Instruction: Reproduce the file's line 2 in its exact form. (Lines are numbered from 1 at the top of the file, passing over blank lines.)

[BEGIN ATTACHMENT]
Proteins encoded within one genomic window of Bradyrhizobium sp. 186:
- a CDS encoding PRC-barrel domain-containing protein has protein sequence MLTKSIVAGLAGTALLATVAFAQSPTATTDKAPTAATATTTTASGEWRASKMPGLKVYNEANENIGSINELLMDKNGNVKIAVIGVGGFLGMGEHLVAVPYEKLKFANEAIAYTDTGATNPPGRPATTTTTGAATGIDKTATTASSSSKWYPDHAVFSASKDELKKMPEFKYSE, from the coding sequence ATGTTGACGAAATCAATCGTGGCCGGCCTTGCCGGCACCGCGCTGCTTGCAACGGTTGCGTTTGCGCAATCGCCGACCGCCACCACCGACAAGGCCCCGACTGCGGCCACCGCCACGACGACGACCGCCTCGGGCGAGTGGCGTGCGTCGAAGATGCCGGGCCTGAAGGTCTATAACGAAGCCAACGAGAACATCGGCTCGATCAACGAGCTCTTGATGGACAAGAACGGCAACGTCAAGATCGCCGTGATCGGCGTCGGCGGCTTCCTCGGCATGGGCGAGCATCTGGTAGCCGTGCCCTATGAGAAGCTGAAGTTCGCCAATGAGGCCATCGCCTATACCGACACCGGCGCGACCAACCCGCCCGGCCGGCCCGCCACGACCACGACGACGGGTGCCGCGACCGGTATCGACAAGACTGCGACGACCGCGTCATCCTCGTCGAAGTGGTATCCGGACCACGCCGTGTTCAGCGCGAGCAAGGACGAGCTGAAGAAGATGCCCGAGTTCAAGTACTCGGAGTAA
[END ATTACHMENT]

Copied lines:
- a CDS encoding PRC-barrel domain-containing protein has protein sequence MLTKSIVAGLAGTALLATVAFAQSPTATTDKAPTAATATTTTASGEWRASKMPGLKVYNEANENIGSINELLMDKNGNVKIAVIGVGGFLGMGEHLVAVPYEKLKFANEAIAYTDTGATNPPGRPATTTTTGAATGIDKTATTASSSSKWYPDHAVFSASKDELKKMPEFKYSE, from the coding sequence ATGTTGACGAAATCAATCGTGGCCGGCCTTGCCGGCACCGCGCTGCTTGCAACGGTTGCGTTTGCGCAATCGCCGACCGCCACCACCGACAAGGCCCCGACTGCGGCCACCGCCACGACGACGACCGCCTCGGGCGAGTGGCGTGCGTCGAAGATGCCGGGCCTGAAGGTCTATAACGAAGCCAACGAGAACATCGGCTCGATCAACGAGCTCTTGATGGACAAGAACGGCAACGTCAAGATCGCCGTGATCGGCGTCGGCGGCTTCCTCGGCATGGGCGAGCATCTGGTAGCCGTGCCCTATGAGAAGCTGAAGTTCGCCAATGAGGCCATCGCCTATACCGACACCGGCGCGACCAACCCGCCCGGCCGGCCCGCCACGACCACGACGACGGGTGCCGCGACCGGTATCGACAAGACTGCGACGACCGCGTCATCCTCGTCGAAGTGGTATCCGGACCACGCCGTGTTCAGCGCGAGCAAGGACGAGCTGAAGAAGATGCCCGAGTTCAAGTACTCGGAGTAA